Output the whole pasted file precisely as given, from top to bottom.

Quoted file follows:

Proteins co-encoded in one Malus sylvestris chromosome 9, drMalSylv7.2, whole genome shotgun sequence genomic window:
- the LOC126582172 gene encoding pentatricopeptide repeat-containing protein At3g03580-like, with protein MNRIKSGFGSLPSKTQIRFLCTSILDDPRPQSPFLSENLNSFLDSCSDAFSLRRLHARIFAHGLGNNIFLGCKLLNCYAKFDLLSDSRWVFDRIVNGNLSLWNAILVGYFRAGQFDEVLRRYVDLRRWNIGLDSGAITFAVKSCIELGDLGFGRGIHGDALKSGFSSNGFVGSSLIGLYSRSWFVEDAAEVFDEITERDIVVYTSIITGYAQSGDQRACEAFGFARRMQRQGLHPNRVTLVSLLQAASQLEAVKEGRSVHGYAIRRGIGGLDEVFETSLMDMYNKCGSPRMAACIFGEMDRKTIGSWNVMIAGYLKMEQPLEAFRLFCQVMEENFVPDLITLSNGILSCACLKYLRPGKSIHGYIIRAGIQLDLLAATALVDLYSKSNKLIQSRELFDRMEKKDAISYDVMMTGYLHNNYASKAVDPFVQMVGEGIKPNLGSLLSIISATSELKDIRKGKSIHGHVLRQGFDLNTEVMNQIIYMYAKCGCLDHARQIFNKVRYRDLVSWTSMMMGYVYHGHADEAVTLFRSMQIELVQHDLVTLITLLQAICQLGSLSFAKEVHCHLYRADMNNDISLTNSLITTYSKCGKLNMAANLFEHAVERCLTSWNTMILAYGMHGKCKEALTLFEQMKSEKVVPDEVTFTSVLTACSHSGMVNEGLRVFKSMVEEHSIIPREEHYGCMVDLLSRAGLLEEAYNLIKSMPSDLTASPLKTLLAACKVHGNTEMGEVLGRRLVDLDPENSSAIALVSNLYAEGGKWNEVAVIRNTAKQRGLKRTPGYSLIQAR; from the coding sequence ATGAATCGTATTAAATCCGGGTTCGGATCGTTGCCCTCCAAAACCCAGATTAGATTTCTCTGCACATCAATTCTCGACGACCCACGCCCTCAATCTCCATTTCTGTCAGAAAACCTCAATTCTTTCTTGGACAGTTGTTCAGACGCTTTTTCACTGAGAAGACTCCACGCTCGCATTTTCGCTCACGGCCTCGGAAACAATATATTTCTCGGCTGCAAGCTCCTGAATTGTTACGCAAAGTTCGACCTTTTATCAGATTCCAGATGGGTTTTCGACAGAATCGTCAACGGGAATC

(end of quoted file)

Proteins co-encoded in one Malus sylvestris chromosome 9, drMalSylv7.2, whole genome shotgun sequence genomic window:
- the LOC126582172 gene encoding pentatricopeptide repeat-containing protein At3g03580-like, with protein MNRIKSGFGSLPSKTQIRFLCTSILDDPRPQSPFLSENLNSFLDSCSDAFSLRRLHARIFAHGLGNNIFLGCKLLNCYAKFDLLSDSRWVFDRIVNGNLSLWNAILVGYFRAGQFDEVLRRYVDLRRWNIGLDSGAITFAVKSCIELGDLGFGRGIHGDALKSGFSSNGFVGSSLIGLYSRSWFVEDAAEVFDEITERDIVVYTSIITGYAQSGDQRACEAFGFARRMQRQGLHPNRVTLVSLLQAASQLEAVKEGRSVHGYAIRRGIGGLDEVFETSLMDMYNKCGSPRMAACIFGEMDRKTIGSWNVMIAGYLKMEQPLEAFRLFCQVMEENFVPDLITLSNGILSCACLKYLRPGKSIHGYIIRAGIQLDLLAATALVDLYSKSNKLIQSRELFDRMEKKDAISYDVMMTGYLHNNYASKAVDPFVQMVGEGIKPNLGSLLSIISATSELKDIRKGKSIHGHVLRQGFDLNTEVMNQIIYMYAKCGCLDHARQIFNKVRYRDLVSWTSMMMGYVYHGHADEAVTLFRSMQIELVQHDLVTLITLLQAICQLGSLSFAKEVHCHLYRADMNNDISLTNSLITTYSKCGKLNMAANLFEHAVERCLTSWNTMILAYGMHGKCKEALTLFEQMKSEKVVPDEVTFTSVLTACSHSGMVNEGLRVFKSMVEEHSIIPREEHYGCMVDLLSRAGLLEEAYNLIKSMPSDLTASPLKTLLAACKVHGNTEMGEVLGRRLVDLDPENSSAIALVSNLYAEGGKWNEVAVIRNTAKQRGLKRTPGYSLIQAR; from the coding sequence ATGAATCGTATTAAATCCGGGTTCGGATCGTTGCCCTCCAAAACCCAGATTAGATTTCTCTGCACATCAATTCTCGACGACCCACGCCCTCAATCTCCATTTCTGTCAGAAAACCTCAATTCTTTCTTGGACAGTTGTTCAGACGCTTTTTCACTGAGAAGACTCCACGCTCGCATTTTCGCTCACGGCCTCGGAAACAATATATTTCTCGGCTGCAAGCTCCTGAATTGTTACGCAAAGTTCGACCTTTTATCAGATTCCAGATGGGTTTTCGACAGAATCGTCAACGGGAATC